Potentially Curative Surgery for Pancreatic Cancer

Most curative surgery is designed to treat cancers at the head of the pancreas. Because these cancers are near the bile duct, some of them cause jaundice and are found early enough to be removed. Surgeries for other parts of the pancreas are typically only done when complete removal of the cancer will be possible.

There are several procedures used to remove tumors of the pancreas:

Pancreaticoduodenectomy (Whipple procedure)

This is the most common operation to remove a cancer of the exocrine pancreas. It involves removing the head of the pancreas and sometimes the body of the pancreas as well. At times, part of the stomach, small intestine, and lymph nodes near the pancreas are also removed. The gallbladder and part of the common bile duct are removed, and the remaining bile duct is attached to the small intestine so that bile from the liver can continue to enter the small intestine. Removal of tissue called the mesopancreas (RMP) may also be combined with the Whipple procedure. This tissue which contains cancer cells or cells that secrete compounds that may help the cancer grow, prevent it from dying or inhibit some chemotherapy. The addition of mesopancreatic resection appears in eary studies to help prolong survivival and may reduce the need for radiation.

This is a long and complex operation, often taking 6-8 hours, that requires much skill and experience. It carries a relatively high risk of complications and may even be fatal. When the operation is done in small hospitals or by doctors with less experience, more than 15% of patients may die as a result of surgical complications. In contrast, when this operation is performed in cancer centers by surgeons experienced in the procedure, less than 5% of patients die as a direct result of complications from surgery. At the OHSU Knight Cancer Institute, our surgeons specialize in pancreatic and intestinal cancers, and have the training and experience to perform this surgery successfully. Still, even in the best hands, many patients have complications from the surgery. These can include:

  • Leaking from the various connections that the surgeon has to make
  • Infections
  • Bleeding
  • Trouble with the stomach emptying after eating

For you to have the best outcome, you should be treated by a surgeon who does many of these operations. In general, people having this type of surgery do better when it is performed at a hospital that does at least 20 pancreas surgeries per year. At the OHSU Knight Cancer Institute, 90% of our Whipple surgeries are successful and lead to complete resection, due in part to our advanced techniques in vascular reconstruction.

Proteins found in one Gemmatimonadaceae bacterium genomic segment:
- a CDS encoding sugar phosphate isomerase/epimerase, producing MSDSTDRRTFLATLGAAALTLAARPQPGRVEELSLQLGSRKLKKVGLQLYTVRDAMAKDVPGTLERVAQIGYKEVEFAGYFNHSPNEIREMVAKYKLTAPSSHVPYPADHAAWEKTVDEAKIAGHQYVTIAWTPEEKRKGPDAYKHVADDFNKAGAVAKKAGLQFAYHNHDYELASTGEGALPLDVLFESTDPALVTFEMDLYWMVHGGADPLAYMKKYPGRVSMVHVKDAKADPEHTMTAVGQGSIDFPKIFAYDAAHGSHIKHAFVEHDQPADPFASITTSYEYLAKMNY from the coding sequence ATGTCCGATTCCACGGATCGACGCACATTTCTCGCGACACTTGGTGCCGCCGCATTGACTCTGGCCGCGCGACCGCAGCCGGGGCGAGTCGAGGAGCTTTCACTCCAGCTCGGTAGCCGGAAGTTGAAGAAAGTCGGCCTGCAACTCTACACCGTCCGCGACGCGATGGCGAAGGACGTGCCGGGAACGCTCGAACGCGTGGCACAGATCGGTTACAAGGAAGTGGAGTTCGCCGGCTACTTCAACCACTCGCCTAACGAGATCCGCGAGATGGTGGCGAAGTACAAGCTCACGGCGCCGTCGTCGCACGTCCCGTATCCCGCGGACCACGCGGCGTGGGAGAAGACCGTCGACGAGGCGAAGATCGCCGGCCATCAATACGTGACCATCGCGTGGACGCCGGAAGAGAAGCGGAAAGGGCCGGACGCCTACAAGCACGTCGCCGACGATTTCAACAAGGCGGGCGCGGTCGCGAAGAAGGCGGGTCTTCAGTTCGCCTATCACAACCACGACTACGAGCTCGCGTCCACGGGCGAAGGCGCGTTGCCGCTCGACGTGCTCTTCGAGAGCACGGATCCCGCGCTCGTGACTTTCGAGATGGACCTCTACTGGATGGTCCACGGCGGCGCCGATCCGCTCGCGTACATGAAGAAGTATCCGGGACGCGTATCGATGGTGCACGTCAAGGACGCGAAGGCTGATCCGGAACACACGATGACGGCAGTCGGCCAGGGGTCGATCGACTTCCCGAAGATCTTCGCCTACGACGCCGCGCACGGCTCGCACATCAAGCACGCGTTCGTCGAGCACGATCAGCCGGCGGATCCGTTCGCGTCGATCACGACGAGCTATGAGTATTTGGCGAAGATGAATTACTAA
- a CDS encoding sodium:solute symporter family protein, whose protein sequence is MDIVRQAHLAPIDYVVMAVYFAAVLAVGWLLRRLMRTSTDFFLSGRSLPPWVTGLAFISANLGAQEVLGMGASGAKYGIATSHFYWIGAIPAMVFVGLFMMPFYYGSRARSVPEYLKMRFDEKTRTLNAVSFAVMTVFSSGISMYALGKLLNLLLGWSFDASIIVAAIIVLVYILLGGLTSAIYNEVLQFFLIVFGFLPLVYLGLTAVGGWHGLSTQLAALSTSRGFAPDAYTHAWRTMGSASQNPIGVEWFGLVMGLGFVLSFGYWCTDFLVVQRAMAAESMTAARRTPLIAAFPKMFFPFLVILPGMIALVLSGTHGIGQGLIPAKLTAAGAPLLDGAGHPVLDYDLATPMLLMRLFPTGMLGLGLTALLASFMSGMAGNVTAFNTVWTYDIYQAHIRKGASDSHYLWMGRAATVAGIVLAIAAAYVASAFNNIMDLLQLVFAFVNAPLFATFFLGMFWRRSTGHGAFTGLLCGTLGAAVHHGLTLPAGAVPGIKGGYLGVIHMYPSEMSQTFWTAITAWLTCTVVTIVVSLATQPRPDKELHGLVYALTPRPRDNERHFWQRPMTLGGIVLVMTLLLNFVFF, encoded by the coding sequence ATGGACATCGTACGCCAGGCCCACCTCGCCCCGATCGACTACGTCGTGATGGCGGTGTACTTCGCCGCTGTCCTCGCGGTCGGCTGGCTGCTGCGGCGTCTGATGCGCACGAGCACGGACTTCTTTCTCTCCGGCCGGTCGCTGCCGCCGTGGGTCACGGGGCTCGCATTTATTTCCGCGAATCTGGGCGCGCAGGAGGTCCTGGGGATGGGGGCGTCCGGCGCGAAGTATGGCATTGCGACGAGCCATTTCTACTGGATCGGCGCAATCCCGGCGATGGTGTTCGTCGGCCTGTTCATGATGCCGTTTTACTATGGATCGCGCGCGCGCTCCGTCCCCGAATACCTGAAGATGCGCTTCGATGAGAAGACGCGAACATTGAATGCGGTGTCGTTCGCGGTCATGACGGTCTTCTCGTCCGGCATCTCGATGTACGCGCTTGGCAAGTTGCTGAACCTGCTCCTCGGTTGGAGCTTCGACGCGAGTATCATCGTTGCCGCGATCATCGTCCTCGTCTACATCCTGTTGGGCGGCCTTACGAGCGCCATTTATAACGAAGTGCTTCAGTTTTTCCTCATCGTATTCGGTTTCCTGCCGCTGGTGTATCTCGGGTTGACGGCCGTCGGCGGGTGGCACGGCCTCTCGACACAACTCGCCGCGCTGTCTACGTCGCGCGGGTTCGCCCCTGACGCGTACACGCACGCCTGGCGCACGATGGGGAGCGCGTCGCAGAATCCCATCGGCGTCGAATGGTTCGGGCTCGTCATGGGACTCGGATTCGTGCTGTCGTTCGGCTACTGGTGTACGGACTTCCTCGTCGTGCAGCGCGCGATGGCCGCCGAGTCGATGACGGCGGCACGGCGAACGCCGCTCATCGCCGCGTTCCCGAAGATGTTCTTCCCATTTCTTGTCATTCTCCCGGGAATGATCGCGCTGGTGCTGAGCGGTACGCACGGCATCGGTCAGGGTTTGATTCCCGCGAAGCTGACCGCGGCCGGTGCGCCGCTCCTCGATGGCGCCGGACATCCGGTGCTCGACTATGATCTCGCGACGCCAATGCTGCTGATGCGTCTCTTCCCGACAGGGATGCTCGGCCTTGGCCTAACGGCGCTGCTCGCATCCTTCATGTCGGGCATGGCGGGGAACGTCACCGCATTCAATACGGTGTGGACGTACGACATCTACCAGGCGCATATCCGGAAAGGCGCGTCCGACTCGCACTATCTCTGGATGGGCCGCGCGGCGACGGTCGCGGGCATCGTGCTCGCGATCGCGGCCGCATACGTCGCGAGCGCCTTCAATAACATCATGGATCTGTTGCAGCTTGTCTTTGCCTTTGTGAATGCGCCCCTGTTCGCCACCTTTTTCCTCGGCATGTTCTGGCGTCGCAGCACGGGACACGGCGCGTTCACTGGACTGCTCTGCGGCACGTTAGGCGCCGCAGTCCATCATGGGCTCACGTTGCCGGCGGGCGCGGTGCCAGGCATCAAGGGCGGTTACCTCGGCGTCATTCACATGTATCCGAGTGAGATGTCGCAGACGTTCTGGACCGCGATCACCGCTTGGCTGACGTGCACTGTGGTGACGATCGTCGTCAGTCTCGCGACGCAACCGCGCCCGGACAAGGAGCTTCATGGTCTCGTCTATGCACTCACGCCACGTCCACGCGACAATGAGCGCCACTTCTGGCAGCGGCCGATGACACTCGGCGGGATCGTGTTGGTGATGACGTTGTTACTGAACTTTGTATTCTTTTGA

At the time of diagnosis, only about 10 percent of pancreatic cancers have not spread outside the pancreas. Only 10 percent of these can potentially be completely removed with surgery. Even if surgeons remove all the tumor they can see, some cancer cells may have already spread to other parts of the body. These cells may eventually grow into new tumors, causing problems and even death. Among patients who have surgery to completely remove a cancer of the exocrine pancreas, about 20 percent survive for five years.

Distal pancreatectomy

This operation removes only the tail of the pancreas or the tail and a portion of the body of the pancreas. The spleen is usually removed as well. This operation is used more often with islet cell tumor and less often, adenocarcinoma of the pancreas found in the tail and body of the pancreas. Another name for this surgery is radical antegrade pancreatosplenectomy or RAMPS procedure. This operation may sometimes be completed laparoscopically.

Total pancreatectomy

This operation was once used for tumors in the body or head of the pancreas. It removes the entire pancreas and often the spleen. It is now seldom used to treat exocrine cancers of the pancreas because there does not seem to be any advantage to removing the whole pancreas. It is possible to live without a pancreas, but when the entire pancreas is removed, people are left without any islet cells, the cells that make insulin. These people develop diabetes, which can be hard to manage because they become totally dependent on insulin. Total pancreatectomy is now done primarily for IPMN when the entire duct is at risk. If this is the case, the patient sees an endocrinologist pre-surgery to learn how to manage their diabetes. It is never done for adenocarcinoma unless there are unusual compelling reasons.

Enucleation of pancreatic islet cell tumors

An operation called enucleation is often performed for functional pancreatic islet tumors that are small, usually less than 1 to 2cm.  Many of these tumors can be removed laparoscopically from the pancreas without removing any healthy pancreatic tissue. This procedure allows a more rapid recovery, early discharge from hospital and early return to work.

Minimally invasive pancreatic surgery

Laparoscopic pancreticosplenectomy are common and laparoscopic whipples are being developed, either may be offered by your surgeon.

Exploratory laparoscopic surgery

Sometimes it is difficult for doctors to tell whether the tumor has spread to other organs in the body.  An exploratory laparoscopy surgery may be recommended to see if the tumor is located around the pancreas and in other organs, and to determine if the tumor has spread before making a big incision. Laparoscopic surgeries are performed on the abdomen through small incisions using very special instruments.  The benefits of laparoscopic surgery include:

  • Reduced blood loss
  • Smaller incisions which reduce recovery time
  • Shorter hospital stays
  • Reduced chance of wound infection